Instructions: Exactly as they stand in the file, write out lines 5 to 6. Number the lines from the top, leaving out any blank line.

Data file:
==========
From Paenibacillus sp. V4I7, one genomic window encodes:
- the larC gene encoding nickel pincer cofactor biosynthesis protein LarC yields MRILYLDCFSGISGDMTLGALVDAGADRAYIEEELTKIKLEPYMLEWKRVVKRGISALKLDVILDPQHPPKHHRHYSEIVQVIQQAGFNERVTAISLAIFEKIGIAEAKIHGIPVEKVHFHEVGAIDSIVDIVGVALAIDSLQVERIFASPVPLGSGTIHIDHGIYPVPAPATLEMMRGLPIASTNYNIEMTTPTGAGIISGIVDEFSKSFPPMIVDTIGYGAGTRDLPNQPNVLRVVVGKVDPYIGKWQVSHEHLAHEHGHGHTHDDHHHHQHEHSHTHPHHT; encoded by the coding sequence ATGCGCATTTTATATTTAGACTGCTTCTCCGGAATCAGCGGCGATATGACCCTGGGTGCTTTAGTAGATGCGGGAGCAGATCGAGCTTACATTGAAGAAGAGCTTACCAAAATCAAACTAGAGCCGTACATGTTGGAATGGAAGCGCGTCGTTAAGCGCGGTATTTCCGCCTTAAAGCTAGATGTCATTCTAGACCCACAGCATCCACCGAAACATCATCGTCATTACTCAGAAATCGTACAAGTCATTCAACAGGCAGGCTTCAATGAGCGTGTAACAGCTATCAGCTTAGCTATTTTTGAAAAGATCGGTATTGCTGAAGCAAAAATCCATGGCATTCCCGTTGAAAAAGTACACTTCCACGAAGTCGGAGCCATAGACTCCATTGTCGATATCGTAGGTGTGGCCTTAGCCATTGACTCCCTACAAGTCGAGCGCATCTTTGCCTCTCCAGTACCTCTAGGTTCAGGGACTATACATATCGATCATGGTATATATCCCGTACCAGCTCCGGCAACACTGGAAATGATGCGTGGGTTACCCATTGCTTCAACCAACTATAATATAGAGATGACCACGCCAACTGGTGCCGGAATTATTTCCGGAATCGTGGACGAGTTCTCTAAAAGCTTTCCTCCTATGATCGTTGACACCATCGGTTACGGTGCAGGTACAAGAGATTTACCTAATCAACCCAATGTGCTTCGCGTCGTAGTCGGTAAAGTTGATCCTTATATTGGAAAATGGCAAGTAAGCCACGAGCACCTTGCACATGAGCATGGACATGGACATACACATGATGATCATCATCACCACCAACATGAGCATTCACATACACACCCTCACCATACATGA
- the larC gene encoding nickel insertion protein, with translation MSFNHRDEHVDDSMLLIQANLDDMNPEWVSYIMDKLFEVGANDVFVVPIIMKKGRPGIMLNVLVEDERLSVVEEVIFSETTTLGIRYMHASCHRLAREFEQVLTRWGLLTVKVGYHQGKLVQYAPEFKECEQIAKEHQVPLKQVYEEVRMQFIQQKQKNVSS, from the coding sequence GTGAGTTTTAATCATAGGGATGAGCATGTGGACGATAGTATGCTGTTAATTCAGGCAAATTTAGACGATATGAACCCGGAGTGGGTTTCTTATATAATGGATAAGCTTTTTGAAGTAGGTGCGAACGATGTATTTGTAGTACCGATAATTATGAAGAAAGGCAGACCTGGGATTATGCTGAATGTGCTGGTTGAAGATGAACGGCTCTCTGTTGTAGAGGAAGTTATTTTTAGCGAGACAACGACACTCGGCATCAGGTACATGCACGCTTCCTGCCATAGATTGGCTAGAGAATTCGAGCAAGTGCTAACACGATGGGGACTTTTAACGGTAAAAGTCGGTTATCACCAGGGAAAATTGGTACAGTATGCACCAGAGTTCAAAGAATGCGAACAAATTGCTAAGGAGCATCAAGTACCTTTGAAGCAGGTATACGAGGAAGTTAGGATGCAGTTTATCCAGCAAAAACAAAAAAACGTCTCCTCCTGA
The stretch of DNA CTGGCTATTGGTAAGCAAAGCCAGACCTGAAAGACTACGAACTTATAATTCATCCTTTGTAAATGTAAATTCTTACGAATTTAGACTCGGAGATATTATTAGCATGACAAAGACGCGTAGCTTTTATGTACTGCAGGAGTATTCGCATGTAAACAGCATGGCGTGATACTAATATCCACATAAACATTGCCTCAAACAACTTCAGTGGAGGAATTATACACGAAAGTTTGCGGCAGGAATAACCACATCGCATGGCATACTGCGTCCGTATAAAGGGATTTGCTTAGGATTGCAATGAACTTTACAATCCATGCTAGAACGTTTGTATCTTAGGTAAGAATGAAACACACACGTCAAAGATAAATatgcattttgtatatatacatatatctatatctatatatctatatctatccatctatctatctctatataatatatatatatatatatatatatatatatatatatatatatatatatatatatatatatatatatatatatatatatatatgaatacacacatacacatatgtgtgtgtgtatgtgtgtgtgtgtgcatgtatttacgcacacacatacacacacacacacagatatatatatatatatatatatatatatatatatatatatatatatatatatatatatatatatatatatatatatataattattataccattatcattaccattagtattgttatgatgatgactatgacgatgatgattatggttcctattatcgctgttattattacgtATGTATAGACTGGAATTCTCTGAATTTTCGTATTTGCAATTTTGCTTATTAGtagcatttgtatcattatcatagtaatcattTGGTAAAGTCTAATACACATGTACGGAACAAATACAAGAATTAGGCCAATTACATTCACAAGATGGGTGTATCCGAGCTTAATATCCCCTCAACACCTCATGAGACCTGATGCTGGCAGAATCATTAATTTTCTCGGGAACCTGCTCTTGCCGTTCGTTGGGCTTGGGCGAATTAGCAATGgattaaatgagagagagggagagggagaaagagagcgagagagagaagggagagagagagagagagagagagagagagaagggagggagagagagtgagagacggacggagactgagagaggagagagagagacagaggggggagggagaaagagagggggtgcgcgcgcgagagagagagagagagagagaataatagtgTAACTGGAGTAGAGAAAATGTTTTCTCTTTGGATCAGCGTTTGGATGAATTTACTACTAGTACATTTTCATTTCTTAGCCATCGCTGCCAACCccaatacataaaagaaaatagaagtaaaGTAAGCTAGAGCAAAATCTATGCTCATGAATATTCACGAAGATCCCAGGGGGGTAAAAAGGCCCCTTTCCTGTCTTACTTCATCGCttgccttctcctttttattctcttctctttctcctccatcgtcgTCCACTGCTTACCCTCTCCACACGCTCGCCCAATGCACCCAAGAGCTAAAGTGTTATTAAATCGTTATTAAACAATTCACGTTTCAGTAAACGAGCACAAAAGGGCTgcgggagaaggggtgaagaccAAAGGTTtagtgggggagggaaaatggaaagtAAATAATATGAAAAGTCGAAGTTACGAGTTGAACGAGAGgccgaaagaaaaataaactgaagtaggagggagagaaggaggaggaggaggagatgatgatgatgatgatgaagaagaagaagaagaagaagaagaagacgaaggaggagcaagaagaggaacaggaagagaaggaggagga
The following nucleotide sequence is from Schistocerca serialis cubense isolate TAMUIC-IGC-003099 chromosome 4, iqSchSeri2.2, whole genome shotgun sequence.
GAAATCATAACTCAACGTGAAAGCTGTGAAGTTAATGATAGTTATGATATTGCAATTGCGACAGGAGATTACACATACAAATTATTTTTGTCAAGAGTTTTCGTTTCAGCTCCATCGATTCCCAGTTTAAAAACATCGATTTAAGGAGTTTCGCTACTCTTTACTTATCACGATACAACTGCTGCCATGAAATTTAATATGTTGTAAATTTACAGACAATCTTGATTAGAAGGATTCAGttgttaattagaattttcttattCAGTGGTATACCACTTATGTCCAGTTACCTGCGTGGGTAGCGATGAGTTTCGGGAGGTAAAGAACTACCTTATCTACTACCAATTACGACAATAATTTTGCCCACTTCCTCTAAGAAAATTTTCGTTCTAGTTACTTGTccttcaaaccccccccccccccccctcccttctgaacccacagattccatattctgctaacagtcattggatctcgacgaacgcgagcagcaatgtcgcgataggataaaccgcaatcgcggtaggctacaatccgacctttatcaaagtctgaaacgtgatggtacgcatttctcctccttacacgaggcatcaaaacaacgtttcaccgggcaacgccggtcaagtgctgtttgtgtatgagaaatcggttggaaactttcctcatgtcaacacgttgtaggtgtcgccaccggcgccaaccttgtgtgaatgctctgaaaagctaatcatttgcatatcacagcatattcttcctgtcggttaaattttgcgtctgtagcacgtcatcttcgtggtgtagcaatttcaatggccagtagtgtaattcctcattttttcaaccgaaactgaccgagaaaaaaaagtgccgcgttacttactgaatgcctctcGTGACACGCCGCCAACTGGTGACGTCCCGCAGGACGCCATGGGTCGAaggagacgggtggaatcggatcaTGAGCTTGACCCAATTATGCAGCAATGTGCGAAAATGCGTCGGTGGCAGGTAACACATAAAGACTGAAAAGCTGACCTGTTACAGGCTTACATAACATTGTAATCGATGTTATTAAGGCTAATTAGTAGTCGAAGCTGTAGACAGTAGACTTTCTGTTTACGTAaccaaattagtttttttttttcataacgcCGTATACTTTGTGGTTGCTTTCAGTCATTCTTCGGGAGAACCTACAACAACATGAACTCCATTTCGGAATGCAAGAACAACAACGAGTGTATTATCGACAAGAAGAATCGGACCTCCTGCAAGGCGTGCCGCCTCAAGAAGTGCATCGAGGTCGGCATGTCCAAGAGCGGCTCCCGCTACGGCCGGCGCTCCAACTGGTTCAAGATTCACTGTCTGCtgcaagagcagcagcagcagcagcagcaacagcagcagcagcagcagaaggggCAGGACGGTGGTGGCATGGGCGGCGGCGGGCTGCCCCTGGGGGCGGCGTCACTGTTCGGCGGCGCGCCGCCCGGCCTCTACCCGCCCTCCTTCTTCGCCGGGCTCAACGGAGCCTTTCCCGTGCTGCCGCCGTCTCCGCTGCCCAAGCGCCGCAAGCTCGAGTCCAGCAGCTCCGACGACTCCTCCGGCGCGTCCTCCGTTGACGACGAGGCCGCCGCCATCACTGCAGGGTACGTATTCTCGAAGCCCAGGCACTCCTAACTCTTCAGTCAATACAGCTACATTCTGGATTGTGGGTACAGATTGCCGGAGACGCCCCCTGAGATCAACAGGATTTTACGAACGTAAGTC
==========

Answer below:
The following nucleotide sequence is from Schistocerca serialis cubense isolate TAMUIC-IGC-003099 chromosome 4, iqSchSeri2.2, whole genome shotgun sequence.
GAAATCATAACTCAACGTGAAAGCTGTGAAGTTAATGATAGTTATGATATTGCAATTGCGACAGGAGATTACACATACAAATTATTTTTGTCAAGAGTTTTCGTTTCAGCTCCATCGATTCCCAGTTTAAAAACATCGATTTAAGGAGTTTCGCTACTCTTTACTTATCACGATACAACTGCTGCCATGAAATTTAATATGTTGTAAATTTACAGACAATCTTGATTAGAAGGATTCAGttgttaattagaattttcttattCAGTGGTATACCACTTATGTCCAGTTACCTGCGTGGGTAGCGATGAGTTTCGGGAGGTAAAGAACTACCTTATCTACTACCAATTACGACAATAATTTTGCCCACTTCCTCTAAGAAAATTTTCGTTCTAGTTACTTGTccttcaaaccccccccccccccccctcccttctgaacccacagattccatattctgctaacagtcattggatctcgacgaacgcgagcagcaatgtcgcgataggataaaccgcaatcgcggtaggctacaatccgacctttatcaaagtctgaaacgtgatggtacgcatttctcctccttacacgaggcatcaaaacaacgtttcaccgggcaacgccggtcaagtgctgtttgtgtatgagaaatcggttggaaactttcctcatgtcaacacgttgtaggtgtcgccaccggcgccaaccttgtgtgaatgctctgaaaagctaatcatttgcatatcacagcatattcttcctgtcggttaaattttgcgtctgtagcacgtcatcttcgtggtgtagcaatttcaatggccagtagtgtaattcctcattttttcaaccgaaactgaccgagaaaaaaaagtgccgcgttacttactgaatgcctctcGTGACACGCCGCCAACTGGTGACGTCCCGCAGGACGCCATGGGTCGAaggagacgggtggaatcggatcaTGAGCTTGACCCAATTATGCAGCAATGTGCGAAAATGCGTCGGTGGCAGGTAACACATAAAGACTGAAAAGCTGACCTGTTACAGGCTTACATAACATTGTAATCGATGTTATTAAGGCTAATTAGTAGTCGAAGCTGTAGACAGTAGACTTTCTGTTTACGTAaccaaattagtttttttttttcataacgcCGTATACTTTGTGGTTGCTTTCAGTCATTCTTCGGGAGAACCTACAACAACATGAACTCCATTTCGGAATGCAAGAACAACAACGAGTGTATTATCGACAAGAAGAATCGGACCTCCTGCAAGGCGTGCCGCCTCAAGAAGTGCATCGAGGTCGGCATGTCCAAGAGCGGCTCCCGCTACGGCCGGCGCTCCAACTGGTTCAAGATTCACTGTCTGCtgcaagagcagcagcagcagcagcagcaacagcagcagcagcagcagaaggggCAGGACGGTGGTGGCATGGGCGGCGGCGGGCTGCCCCTGGGGGCGGCGTCACTGTTCGGCGGCGCGCCGCCCGGCCTCTACCCGCCCTCCTTCTTCGCCGGGCTCAACGGAGCCTTTCCCGTGCTGCCGCCGTCTCCGCTGCCCAAGCGCCGCAAGCTCGAGTCCAGCAGCTCCGACGACTCCTCCGGCGCGTCCTCCGTTGACGACGAGGCCGCCGCCATCACTGCAGGGTACGTATTCTCGAAGCCCAGGCACTCCTAACTCTTCAGTCAATACAGCTACATTCTGGATTGTGGGTACAGATTGCCGGAGACGCCCCCTGAGATCAACAGGATTTTACGAACGTAAGTC